Ideal electrode

Summary

In electrochemistry, there are two types of ideal electrode, the ideal polarizable electrode and the ideal non-polarizable electrode. Simply put, the ideal polarizable electrode is characterized by charge separation at the electrode-electrolyte boundary and is electrically equivalent to a capacitor, while the ideal non-polarizable electrode is characterized by no charge separation and is electrically equivalent to a short.

Ideal polarizable electrodeEdit

An ideal polarizable electrode (also ideally polarizable electrode or ideally polarized electrode or IPE) is a hypothetical electrode characterized by an absence of net DC current between the two sides of the electrical double layer, i.e., no faradic current exists between the electrode surface and the electrolyte. Any transient current that may be flowing is considered non-faradaic.[1] The reason for this behavior is that the electrode reaction is infinitely slow, with zero exchange current density, and behaves electrically as a capacitor.

The concept of the ideal polarizability has been first introduced by F.O. Koenig in 1934.[1]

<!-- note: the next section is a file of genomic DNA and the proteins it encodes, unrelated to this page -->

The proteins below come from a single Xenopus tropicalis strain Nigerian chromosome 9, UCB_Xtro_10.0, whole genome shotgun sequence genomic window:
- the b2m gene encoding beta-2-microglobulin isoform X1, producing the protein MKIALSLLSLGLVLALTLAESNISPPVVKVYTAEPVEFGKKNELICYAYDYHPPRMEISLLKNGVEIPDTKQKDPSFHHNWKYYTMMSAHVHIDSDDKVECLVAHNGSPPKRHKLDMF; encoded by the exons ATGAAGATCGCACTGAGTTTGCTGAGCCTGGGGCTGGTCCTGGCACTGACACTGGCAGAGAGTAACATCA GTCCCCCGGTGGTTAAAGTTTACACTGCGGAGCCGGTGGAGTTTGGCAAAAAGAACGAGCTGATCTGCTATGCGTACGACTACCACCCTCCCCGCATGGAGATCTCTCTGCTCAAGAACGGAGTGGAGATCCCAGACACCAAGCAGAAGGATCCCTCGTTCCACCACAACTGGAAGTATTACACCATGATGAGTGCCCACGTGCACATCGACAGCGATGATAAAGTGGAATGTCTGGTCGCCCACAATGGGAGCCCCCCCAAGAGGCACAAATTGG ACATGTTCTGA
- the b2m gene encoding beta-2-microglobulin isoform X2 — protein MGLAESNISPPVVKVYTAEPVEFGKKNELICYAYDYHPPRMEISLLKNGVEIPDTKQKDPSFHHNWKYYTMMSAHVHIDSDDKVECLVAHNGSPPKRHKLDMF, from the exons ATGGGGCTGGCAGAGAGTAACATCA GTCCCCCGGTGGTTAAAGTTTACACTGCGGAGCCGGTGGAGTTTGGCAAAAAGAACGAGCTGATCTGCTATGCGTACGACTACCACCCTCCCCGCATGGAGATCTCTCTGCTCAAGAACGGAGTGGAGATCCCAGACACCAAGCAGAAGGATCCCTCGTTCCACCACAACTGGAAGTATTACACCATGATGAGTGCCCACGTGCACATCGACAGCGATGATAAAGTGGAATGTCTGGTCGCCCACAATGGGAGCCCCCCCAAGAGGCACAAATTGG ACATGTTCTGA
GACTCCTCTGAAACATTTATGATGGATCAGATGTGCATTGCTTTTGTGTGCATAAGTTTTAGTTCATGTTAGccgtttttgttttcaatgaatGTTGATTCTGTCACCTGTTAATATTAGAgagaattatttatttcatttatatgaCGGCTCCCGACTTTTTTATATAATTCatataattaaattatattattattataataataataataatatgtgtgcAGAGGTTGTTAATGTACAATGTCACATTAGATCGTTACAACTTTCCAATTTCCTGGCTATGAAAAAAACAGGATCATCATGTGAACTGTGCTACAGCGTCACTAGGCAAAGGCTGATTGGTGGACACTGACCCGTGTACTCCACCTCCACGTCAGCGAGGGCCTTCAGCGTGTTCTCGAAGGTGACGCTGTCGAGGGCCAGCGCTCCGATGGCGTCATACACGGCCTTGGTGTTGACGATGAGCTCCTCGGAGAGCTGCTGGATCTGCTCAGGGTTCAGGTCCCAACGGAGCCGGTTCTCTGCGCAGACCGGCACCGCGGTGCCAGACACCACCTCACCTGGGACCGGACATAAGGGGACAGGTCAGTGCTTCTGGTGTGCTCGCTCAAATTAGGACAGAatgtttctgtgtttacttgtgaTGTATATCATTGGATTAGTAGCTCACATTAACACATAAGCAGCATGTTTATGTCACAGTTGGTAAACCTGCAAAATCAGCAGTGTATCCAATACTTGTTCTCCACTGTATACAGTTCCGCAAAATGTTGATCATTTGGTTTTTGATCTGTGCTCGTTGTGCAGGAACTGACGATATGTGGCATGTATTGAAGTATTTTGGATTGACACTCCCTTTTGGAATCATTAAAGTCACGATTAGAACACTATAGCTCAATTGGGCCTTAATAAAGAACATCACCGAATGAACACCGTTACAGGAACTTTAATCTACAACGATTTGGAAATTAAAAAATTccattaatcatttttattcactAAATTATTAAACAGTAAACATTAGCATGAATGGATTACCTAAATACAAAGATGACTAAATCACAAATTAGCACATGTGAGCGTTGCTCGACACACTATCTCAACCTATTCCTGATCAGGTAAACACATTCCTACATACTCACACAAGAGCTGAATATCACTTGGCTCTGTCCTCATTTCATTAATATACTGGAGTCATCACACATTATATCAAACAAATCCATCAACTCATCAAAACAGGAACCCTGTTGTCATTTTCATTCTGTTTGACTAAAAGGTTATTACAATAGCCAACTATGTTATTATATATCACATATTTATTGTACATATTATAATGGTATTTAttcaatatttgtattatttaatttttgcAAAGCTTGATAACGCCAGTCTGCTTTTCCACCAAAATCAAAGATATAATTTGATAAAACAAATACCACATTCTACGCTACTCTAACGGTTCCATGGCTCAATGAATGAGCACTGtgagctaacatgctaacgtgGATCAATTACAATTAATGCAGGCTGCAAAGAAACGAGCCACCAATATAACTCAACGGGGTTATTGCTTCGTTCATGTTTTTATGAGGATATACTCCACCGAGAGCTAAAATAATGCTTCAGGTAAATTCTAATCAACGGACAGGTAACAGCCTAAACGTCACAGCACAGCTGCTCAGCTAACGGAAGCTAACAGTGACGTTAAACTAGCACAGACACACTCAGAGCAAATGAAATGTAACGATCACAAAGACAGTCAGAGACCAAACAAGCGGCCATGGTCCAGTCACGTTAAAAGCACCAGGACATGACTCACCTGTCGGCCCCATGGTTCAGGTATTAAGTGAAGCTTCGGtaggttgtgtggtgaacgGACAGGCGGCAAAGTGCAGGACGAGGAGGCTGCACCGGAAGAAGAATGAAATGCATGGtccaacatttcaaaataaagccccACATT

Ideal non-polarizable electrodeEdit

An ideal non-polarizable electrode, is a hypothetical electrode in which a faradic current can freely pass (without polarization). Its potential does not change from its equilibrium potential upon application of current. The reason for this behavior is that the electrode reaction is infinitely fast, having an infinite exchange current density, and behaves as an electrical short.

Real examples of nearly ideal electrodesEdit

The classical examples of the two nearly ideal types of electrodes, polarizable and non-polarizable, are the mercury droplet electrode in contact with an oxygen-free KCl solution and the silver/silver chloride electrode, respectively.[2][3]

ReferencesEdit

  1. ^ a b Vladimir Sergeevich Bagot'skiĭ, "Fundamentals Of Electrochemistry",John Wiley & Sons, 2006, p. 178. ISBN 9780471700586
  2. ^ Bard, Allen; Faulkner, Larry (2001). Electrochemical Methods. Fundamentals and Applications (2nd ed.). Hoboken, NJ: John Wiley & Sons, Inc. ISBN 978-0-471-04372-0.
  3. ^ Newman, John; Thomas-Alyea, Karen E. (2004). Electrochemical Systems (3rd ed.). Hoboken, NJ: John Wiley & Sons, Inc. ISBN 0-471-47756-7.